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FDA Provides New Industry Recommendations for the Reformulation of Drug Products Containing Carbomers Manufactured With Benzene

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Currently, some United States Pharmacopeia carbomer monographs allow unacceptable levels of benzene

Araki Illustrations/AdobeStock

Araki Illustrations/AdobeStock

The US Food and Drug Administration (FDA) recently released new guidance recommendations for drug product applicants and manufacturers on what tests should be performed and what documentation should be submitted or available to FDA to support the reformulation of drug products that use carbomers manufactured with benzene. According to the FDA, some United States Pharmacopeia (USP) carbomer monographs permit unacceptable levels of benzene, which raises safety concerns.1 Benzene, a known carcinogen, has been detected in many personal care products in recent years, including sunscreen and aerosolized dry shampoo.

The FDA now requests that the USP remove monographs, and drug product applicants and manufacturers “may need to reformulate their drug products to avoid using these carbomers.”

“First and foremost, the big picture here is that the FDA is clearly stating to the public that ‘benzene is a known human carcinogen,’ and that several manufacturing building blocks (called carbomers) for health and personal care products are contaminated with cancer-causing benzene. The FDA specifically states, ‘certain US Pharmacopeia carbomer monographs currently allow for unacceptable levels of benzene,’ (some as high as 5,000 parts per million). This means the manufacturing process of many everyday products, from sunscreens, after-sun care products, antifungal sprays, anti-perspirants, hand sanitizers, dry aerosolized shampoos, benzocaine topical anesthetic spray, and others, needs reform to avoid benzene-containing carbomers,” said Christopher Bunick, MD, PhD, associate professor of dermatology and physician-scientist at the Yale School of Medicine in New Haven, Connecticut, in an interview with Dermatology Times.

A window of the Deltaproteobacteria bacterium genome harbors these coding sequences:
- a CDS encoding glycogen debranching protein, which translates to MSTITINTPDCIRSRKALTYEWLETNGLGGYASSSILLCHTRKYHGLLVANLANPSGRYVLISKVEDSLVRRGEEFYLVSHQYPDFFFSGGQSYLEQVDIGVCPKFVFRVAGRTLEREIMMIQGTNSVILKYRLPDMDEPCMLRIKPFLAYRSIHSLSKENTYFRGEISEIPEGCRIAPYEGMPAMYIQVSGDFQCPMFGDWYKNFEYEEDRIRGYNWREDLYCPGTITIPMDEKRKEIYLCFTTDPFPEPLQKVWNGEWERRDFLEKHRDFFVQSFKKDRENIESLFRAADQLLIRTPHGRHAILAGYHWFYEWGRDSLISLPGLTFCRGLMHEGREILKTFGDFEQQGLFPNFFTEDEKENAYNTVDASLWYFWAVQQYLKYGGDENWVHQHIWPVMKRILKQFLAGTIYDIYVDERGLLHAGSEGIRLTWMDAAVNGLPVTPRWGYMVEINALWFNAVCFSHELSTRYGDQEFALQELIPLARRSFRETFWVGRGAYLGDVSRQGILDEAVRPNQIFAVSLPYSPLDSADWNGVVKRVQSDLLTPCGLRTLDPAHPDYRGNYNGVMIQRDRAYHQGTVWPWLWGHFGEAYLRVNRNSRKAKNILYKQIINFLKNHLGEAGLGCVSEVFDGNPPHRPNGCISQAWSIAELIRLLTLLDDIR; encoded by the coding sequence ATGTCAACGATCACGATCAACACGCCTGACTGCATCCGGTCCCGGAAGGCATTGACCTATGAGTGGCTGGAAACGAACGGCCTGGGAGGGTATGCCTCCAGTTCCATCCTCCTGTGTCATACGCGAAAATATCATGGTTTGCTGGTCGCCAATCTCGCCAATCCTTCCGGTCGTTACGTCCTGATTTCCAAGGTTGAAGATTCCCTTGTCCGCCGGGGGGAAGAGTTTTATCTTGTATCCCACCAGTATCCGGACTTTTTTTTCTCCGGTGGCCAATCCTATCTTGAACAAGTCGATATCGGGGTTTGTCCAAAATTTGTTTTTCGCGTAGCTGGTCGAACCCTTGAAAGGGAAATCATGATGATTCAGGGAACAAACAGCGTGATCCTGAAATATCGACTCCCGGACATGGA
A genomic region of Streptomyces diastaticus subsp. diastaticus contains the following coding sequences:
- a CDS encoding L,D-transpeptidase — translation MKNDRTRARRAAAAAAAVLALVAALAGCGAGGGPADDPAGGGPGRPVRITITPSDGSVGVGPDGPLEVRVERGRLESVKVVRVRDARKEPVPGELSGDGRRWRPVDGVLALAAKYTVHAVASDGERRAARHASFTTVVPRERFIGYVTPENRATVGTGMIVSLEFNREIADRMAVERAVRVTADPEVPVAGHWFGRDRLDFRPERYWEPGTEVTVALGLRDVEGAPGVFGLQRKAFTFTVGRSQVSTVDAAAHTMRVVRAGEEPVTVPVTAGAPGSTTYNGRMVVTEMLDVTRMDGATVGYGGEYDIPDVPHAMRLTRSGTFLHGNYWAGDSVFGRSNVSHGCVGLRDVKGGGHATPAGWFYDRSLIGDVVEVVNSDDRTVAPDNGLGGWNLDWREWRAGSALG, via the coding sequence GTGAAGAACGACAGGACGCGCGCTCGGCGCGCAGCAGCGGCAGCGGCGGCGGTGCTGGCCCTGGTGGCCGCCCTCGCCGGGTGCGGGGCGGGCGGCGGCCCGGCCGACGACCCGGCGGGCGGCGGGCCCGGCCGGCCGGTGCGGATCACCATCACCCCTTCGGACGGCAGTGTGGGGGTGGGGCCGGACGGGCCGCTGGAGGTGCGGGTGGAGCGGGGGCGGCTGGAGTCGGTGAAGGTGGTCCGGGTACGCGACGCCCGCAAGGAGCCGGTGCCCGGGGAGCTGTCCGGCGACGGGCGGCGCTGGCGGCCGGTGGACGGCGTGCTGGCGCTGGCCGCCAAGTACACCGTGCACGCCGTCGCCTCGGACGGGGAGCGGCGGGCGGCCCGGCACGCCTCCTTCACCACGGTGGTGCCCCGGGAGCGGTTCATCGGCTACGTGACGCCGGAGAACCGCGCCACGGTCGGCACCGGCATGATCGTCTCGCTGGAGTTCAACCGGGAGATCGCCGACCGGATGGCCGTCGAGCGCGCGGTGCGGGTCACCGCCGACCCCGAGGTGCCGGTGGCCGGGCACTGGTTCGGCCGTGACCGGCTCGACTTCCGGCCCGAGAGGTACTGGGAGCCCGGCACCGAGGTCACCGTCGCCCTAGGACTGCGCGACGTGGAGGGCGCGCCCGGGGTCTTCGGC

Bunick added, “I view this FDA update as its formal acknowledgment to the public that benzene is a very dangerous carcinogen, it is in fact contaminating multiple products being used by the public, and that it is not acceptable this is occurring. For the FDA to publicly affirm what Valisure, myself, and others have been saying for the past ~3 years regarding benzene contamination is reassuring that the FDA intends to fully correct this problem. This update to drug manufacturers does exactly that - it lays out a plan for eliminating carbomers with high benzene levels and provides manufacturers guidance on what testing will be required for products that must be reformulated with new/different carbomers.”

In its guidance announcement, the FDA lists carbomers as a group of polymers composed of acrylic acid that are often used as inactive ingredients in drug products such as fillers, emulsifiers, gelling agents, and binding agents. The FDA also states that there are currently carbomers used as inactive ingredients and manufactured using benzene as a polymerization solvent. Despite the 2018 ICH Q3C guidance and USP General Chapter <467> Residual Solvents recommendations against the use of benzene when manufacturing drug products, multiple grades of carbomers manufactured using benzene as a solvent are still used in pharmaceutical products, “even though alternative grades of carbomers manufactured without the use of benzene are available.”